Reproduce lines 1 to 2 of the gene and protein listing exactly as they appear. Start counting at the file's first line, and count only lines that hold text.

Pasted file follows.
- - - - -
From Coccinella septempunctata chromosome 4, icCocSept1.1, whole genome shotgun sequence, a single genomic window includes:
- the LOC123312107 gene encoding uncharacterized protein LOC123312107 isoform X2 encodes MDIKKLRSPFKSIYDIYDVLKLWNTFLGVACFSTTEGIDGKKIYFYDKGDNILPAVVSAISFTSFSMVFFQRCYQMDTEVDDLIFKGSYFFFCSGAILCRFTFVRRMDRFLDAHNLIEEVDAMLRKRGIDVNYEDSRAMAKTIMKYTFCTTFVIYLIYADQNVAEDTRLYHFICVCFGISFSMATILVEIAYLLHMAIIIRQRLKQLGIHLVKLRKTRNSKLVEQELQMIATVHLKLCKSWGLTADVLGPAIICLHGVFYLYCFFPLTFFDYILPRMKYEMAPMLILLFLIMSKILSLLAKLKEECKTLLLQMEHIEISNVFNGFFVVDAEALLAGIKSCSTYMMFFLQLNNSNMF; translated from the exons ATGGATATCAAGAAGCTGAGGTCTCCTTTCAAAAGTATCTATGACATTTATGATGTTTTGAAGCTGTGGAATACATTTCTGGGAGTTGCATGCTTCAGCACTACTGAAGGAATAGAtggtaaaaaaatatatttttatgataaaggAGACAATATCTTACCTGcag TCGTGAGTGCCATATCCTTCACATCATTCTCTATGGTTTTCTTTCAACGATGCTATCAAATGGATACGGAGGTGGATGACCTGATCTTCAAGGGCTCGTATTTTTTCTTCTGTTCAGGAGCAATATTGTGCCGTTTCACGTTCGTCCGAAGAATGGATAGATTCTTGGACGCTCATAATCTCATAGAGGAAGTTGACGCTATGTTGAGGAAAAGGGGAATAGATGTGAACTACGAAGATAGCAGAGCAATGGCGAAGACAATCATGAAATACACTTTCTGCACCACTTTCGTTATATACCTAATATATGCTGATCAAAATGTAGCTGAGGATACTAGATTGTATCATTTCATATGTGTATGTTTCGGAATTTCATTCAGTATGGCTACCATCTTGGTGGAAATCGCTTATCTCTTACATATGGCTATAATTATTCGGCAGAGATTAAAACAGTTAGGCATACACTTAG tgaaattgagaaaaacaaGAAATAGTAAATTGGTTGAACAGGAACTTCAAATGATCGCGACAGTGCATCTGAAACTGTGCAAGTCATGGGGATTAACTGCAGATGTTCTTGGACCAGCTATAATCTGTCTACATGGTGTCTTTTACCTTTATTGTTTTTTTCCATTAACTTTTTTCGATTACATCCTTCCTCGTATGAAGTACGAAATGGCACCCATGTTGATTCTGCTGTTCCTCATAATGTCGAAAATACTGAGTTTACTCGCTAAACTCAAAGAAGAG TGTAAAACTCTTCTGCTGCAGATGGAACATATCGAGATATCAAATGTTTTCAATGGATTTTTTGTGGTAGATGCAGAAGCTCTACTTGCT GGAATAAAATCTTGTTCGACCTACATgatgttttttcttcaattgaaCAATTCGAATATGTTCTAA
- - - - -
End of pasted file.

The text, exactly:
From Coccinella septempunctata chromosome 4, icCocSept1.1, whole genome shotgun sequence, a single genomic window includes:
- the LOC123312107 gene encoding uncharacterized protein LOC123312107 isoform X2 encodes MDIKKLRSPFKSIYDIYDVLKLWNTFLGVACFSTTEGIDGKKIYFYDKGDNILPAVVSAISFTSFSMVFFQRCYQMDTEVDDLIFKGSYFFFCSGAILCRFTFVRRMDRFLDAHNLIEEVDAMLRKRGIDVNYEDSRAMAKTIMKYTFCTTFVIYLIYADQNVAEDTRLYHFICVCFGISFSMATILVEIAYLLHMAIIIRQRLKQLGIHLVKLRKTRNSKLVEQELQMIATVHLKLCKSWGLTADVLGPAIICLHGVFYLYCFFPLTFFDYILPRMKYEMAPMLILLFLIMSKILSLLAKLKEECKTLLLQMEHIEISNVFNGFFVVDAEALLAGIKSCSTYMMFFLQLNNSNMF; translated from the exons ATGGATATCAAGAAGCTGAGGTCTCCTTTCAAAAGTATCTATGACATTTATGATGTTTTGAAGCTGTGGAATACATTTCTGGGAGTTGCATGCTTCAGCACTACTGAAGGAATAGAtggtaaaaaaatatatttttatgataaaggAGACAATATCTTACCTGcag TCGTGAGTGCCATATCCTTCACATCATTCTCTATGGTTTTCTTTCAACGATGCTATCAAATGGATACGGAGGTGGATGACCTGATCTTCAAGGGCTCGTATTTTTTCTTCTGTTCAGGAGCAATATTGTGCCGTTTCACGTTCGTCCGAAGAATGGATAGATTCTTGGACGCTCATAATCTCATAGAGGAAGTTGACGCTATGTTGAGGAAAAGGGGAATAGATGTGAACTACGAAGATAGCAGAGCAATGGCGAAGACAATCATGAAATACACTTTCTGCACCACTTTCGTTATATACCTAATATATGCTGATCAAAATGTAGCTGAGGATACTAGATTGTATCATTTCATATGTGTATGTTTCGGAATTTCATTCAGTATGGCTACCATCTTGGTGGAAATCGCTTATCTCTTACATATGGCTATAATTATTCGGCAGAGATTAAAACAGTTAGGCATACACTTAG tgaaattgagaaaaacaaGAAATAGTAAATTGGTTGAACAGGAACTTCAAATGATCGCGACAGTGCATCTGAAACTGTGCAAGTCATGGGGATTAACTGCAGATGTTCTTGGACCAGCTATAATCTGTCTACATGGTGTCTTTTACCTTTATTGTTTTTTTCCATTAACTTTTTTCGATTACATCCTTCCTCGTATGAAGTACGAAATGGCACCCATGTTGATTCTGCTGTTCCTCATAATGTCGAAAATACTGAGTTTACTCGCTAAACTCAAAGAAGAG TGTAAAACTCTTCTGCTGCAGATGGAACATATCGAGATATCAAATGTTTTCAATGGATTTTTTGTGGTAGATGCAGAAGCTCTACTTGCT GGAATAAAATCTTGTTCGACCTACATgatgttttttcttcaattgaaCAATTCGAATATGTTCTAA